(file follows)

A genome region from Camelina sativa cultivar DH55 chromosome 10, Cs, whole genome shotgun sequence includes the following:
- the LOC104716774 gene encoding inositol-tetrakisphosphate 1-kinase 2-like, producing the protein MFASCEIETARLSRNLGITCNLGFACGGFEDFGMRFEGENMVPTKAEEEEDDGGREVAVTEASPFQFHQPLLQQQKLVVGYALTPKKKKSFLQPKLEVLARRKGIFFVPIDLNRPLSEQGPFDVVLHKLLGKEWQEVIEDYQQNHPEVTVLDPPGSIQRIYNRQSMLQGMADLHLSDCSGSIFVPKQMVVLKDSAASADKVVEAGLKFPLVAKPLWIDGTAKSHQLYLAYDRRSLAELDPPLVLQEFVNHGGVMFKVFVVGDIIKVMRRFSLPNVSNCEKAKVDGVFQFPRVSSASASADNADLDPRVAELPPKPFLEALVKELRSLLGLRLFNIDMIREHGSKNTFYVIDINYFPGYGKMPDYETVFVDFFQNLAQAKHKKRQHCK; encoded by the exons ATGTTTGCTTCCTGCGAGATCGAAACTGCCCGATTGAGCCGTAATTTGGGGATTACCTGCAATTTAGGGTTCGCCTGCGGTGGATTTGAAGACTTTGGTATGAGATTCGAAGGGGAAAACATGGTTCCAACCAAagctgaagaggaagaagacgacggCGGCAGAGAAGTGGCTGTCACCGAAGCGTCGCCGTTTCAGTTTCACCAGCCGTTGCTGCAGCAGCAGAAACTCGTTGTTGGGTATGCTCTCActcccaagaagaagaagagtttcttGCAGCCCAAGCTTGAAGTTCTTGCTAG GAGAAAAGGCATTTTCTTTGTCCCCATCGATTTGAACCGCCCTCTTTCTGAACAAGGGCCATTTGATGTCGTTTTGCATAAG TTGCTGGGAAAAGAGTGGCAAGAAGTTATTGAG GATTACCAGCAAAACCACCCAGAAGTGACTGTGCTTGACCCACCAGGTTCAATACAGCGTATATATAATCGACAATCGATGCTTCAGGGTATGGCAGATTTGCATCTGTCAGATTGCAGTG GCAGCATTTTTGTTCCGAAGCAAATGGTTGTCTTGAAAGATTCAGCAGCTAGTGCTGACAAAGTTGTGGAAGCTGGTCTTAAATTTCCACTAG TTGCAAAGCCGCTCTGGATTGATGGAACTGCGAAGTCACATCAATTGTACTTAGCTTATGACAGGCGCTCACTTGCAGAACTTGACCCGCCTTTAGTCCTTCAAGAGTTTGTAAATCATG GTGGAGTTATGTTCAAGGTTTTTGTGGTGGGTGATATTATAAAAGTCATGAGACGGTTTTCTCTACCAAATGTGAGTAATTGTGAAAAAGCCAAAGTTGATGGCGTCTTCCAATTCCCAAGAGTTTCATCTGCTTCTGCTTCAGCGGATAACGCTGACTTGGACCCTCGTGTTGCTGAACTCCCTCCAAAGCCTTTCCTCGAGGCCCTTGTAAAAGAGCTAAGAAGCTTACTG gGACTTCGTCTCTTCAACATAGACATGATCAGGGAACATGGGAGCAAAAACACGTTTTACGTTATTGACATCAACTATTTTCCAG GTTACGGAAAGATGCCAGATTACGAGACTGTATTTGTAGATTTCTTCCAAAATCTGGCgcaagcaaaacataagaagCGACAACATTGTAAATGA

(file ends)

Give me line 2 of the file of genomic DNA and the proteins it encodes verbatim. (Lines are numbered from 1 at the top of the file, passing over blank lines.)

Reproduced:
- the LOC104716774 gene encoding inositol-tetrakisphosphate 1-kinase 2-like, producing the protein MFASCEIETARLSRNLGITCNLGFACGGFEDFGMRFEGENMVPTKAEEEEDDGGREVAVTEASPFQFHQPLLQQQKLVVGYALTPKKKKSFLQPKLEVLARRKGIFFVPIDLNRPLSEQGPFDVVLHKLLGKEWQEVIEDYQQNHPEVTVLDPPGSIQRIYNRQSMLQGMADLHLSDCSGSIFVPKQMVVLKDSAASADKVVEAGLKFPLVAKPLWIDGTAKSHQLYLAYDRRSLAELDPPLVLQEFVNHGGVMFKVFVVGDIIKVMRRFSLPNVSNCEKAKVDGVFQFPRVSSASASADNADLDPRVAELPPKPFLEALVKELRSLLGLRLFNIDMIREHGSKNTFYVIDINYFPGYGKMPDYETVFVDFFQNLAQAKHKKRQHCK; encoded by the exons ATGTTTGCTTCCTGCGAGATCGAAACTGCCCGATTGAGCCGTAATTTGGGGATTACCTGCAATTTAGGGTTCGCCTGCGGTGGATTTGAAGACTTTGGTATGAGATTCGAAGGGGAAAACATGGTTCCAACCAAagctgaagaggaagaagacgacggCGGCAGAGAAGTGGCTGTCACCGAAGCGTCGCCGTTTCAGTTTCACCAGCCGTTGCTGCAGCAGCAGAAACTCGTTGTTGGGTATGCTCTCActcccaagaagaagaagagtttcttGCAGCCCAAGCTTGAAGTTCTTGCTAG GAGAAAAGGCATTTTCTTTGTCCCCATCGATTTGAACCGCCCTCTTTCTGAACAAGGGCCATTTGATGTCGTTTTGCATAAG TTGCTGGGAAAAGAGTGGCAAGAAGTTATTGAG GATTACCAGCAAAACCACCCAGAAGTGACTGTGCTTGACCCACCAGGTTCAATACAGCGTATATATAATCGACAATCGATGCTTCAGGGTATGGCAGATTTGCATCTGTCAGATTGCAGTG GCAGCATTTTTGTTCCGAAGCAAATGGTTGTCTTGAAAGATTCAGCAGCTAGTGCTGACAAAGTTGTGGAAGCTGGTCTTAAATTTCCACTAG TTGCAAAGCCGCTCTGGATTGATGGAACTGCGAAGTCACATCAATTGTACTTAGCTTATGACAGGCGCTCACTTGCAGAACTTGACCCGCCTTTAGTCCTTCAAGAGTTTGTAAATCATG GTGGAGTTATGTTCAAGGTTTTTGTGGTGGGTGATATTATAAAAGTCATGAGACGGTTTTCTCTACCAAATGTGAGTAATTGTGAAAAAGCCAAAGTTGATGGCGTCTTCCAATTCCCAAGAGTTTCATCTGCTTCTGCTTCAGCGGATAACGCTGACTTGGACCCTCGTGTTGCTGAACTCCCTCCAAAGCCTTTCCTCGAGGCCCTTGTAAAAGAGCTAAGAAGCTTACTG gGACTTCGTCTCTTCAACATAGACATGATCAGGGAACATGGGAGCAAAAACACGTTTTACGTTATTGACATCAACTATTTTCCAG GTTACGGAAAGATGCCAGATTACGAGACTGTATTTGTAGATTTCTTCCAAAATCTGGCgcaagcaaaacataagaagCGACAACATTGTAAATGA